Senate President Pro Tempore Phil Berger (R-Rockingham) and House Speaker Thom Tillis (R-Mecklenburg) on Tuesday called for Gov. Beverly Perdue to sign a $20.2 billion budget adjustment that invests hundreds of millions of state dollars in public education, fixes serious problems in Medicaid, cuts the gas tax, and gives raises to teachers and state employees – without hiking taxes or incurring debt.
The two-year budget enacted last year will remain in place if the governor vetoes the improvements the General Assembly made last week. North Carolinians will face serious consequences if she chooses to place politics ahead of the public interest. Among the worst consequences of failing to make second-year budget adjustments are:
- $255 million in additional state funds will not go to public K-12 education. This includes $126.9 million to fill in the discretionary cut for the 2012-2013 fiscal year, $16.4 million in lottery funds, a $27 million education reform program to strengthen student literacy and improve graduation rates, and $85 million for a 1.2 percent raise for public school teachers.
- In addition to public school teachers, state employees will lose a 1.2 percent raise. This will be the fifth consecutive year they go without a salary increase. State retirees will lose a 1 percent cost of living adjustment increase.
- The state’s Medicaid program will run out of money during the fiscal year, causing doctors to go unpaid and patient care to suffer.
- Programs for needy families and the state’s at-risk population will not receive $900 million in federal block grants.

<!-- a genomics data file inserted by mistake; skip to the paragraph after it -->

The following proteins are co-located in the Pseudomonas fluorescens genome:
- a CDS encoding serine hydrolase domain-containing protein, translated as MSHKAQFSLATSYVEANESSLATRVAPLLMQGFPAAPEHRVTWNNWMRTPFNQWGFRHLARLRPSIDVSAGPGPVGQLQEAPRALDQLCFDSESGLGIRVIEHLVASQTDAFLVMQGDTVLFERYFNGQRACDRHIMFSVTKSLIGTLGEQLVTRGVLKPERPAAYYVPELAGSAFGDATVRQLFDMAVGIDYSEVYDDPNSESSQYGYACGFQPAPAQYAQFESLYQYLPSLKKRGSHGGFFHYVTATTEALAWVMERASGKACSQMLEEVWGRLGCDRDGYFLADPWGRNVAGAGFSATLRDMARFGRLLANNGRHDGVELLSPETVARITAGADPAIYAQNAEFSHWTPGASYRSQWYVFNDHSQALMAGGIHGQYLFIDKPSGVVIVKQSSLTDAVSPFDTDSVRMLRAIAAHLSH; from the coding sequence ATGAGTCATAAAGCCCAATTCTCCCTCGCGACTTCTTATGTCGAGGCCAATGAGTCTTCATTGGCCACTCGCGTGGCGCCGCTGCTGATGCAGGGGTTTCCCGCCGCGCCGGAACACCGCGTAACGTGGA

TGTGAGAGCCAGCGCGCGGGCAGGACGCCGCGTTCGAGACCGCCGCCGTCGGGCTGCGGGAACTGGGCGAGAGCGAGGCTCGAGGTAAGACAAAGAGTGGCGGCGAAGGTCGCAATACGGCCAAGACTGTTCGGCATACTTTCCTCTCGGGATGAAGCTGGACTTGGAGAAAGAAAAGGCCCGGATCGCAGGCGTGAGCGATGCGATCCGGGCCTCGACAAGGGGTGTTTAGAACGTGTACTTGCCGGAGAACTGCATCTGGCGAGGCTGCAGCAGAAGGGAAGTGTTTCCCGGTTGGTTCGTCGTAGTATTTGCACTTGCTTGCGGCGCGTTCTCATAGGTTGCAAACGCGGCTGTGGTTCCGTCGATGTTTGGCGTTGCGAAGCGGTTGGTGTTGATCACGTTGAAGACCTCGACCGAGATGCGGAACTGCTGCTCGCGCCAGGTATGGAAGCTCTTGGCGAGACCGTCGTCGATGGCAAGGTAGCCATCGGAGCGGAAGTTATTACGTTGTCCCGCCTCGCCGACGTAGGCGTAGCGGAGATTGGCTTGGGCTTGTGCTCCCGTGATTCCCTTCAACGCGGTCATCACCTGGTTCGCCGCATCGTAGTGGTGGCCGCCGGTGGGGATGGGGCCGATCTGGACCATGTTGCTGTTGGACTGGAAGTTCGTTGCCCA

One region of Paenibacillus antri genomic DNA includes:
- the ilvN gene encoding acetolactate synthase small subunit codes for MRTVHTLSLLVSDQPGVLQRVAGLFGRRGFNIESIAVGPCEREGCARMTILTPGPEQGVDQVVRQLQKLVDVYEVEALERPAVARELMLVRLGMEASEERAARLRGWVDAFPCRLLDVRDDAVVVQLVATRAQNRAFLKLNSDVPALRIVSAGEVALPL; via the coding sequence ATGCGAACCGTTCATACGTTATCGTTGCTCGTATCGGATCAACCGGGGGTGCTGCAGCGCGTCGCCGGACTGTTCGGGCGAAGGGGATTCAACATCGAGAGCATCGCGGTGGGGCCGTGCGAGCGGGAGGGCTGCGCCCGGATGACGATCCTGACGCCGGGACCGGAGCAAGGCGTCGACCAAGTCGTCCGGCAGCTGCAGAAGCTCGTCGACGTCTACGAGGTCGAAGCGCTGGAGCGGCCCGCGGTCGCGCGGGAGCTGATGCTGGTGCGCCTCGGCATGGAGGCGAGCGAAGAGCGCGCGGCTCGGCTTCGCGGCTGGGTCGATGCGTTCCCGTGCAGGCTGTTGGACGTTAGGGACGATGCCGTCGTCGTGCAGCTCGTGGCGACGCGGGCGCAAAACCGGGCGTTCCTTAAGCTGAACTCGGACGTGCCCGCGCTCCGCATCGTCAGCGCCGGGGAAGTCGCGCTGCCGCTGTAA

- The state’s gas tax will not be cut.
7:21 p.m. Hello and Welcome to the Wake County Republican Party’s Precinct meeting. We are at Dorton Arena this evening in West Raleigh, at the state fairgrounds. This is the first time that the Wake County party has help the precinct meetings all in one place and the strategy has worked out beautifully. KCC commends county chairman Susan Bryant and her entire team.
7:25 pm Susan Bryant has welcomed Pat McCrory, Republican candidate for Governor to the stage. He is standing alongside Wake County Sheriff Donnie Harrison.
It’s like a pep rally in here. Don’t Get Fooled Again, by The Who is playing loudly and people are dancing in the aisles and clapping along.
7:36 p.m. McCrory said “we’ve already accomplished half the battle in scaring Gov Beverly Perdue out of the race. But that’s only half the battle.”
“We won’t get fooled again, as we will get rid of the (former NC Governor) Mike Easley culture of corruption”, Pat McCrory added.
McCrory says that Democrats want to “raise the taxes at the worst time…when new graduates of our colleges cannot find jobs and are having to move back home with mom and dad….instead we need to grow our economy and a pro-growth policy,” he opined.
“We are gonna make sure that every bill that Beverly Perdue vetoed will pass, especially photo voter ID…we have to have a photo ID to get into the Governor’s mansion. We have to have an idea to buy Sudafed. We need an ID to vote, too”.
Second, McCrory will join the lawsuit of the states against Obamacare.
Third, McCrory will change the policy against offshore drilling. ”We will search for oil and natural gas, both onshore and off.”
7:33 p.m. Education is “very near and dear” to his heart. He wants to change the way we help our children. McCrory said he got his teaching degree at Catawba College in 1978 and he wants to contine teaching, this time the entire state.
McCrory does not believe that every child needs to go to a 4-year college or university. He believes in “two equal paths to success”. He believes also in a vocational path, where a child can learn to use their hands as a skill so they can innovate.
“The liberal elite tries to force us into only one path, but we need a system of productivity.” Otherwise “people end up on welfare or in prison.”
We need to emphasize more in technology. We need to engage these learning tools to help kids with basic skills, he added.
7:40 p.m. The Culture of Government in North Carolina
McCrory noted that little has changed at the NC Department of Motor Vehicles (DMV) since he got his first driver’s license in Jamestown, in 1973.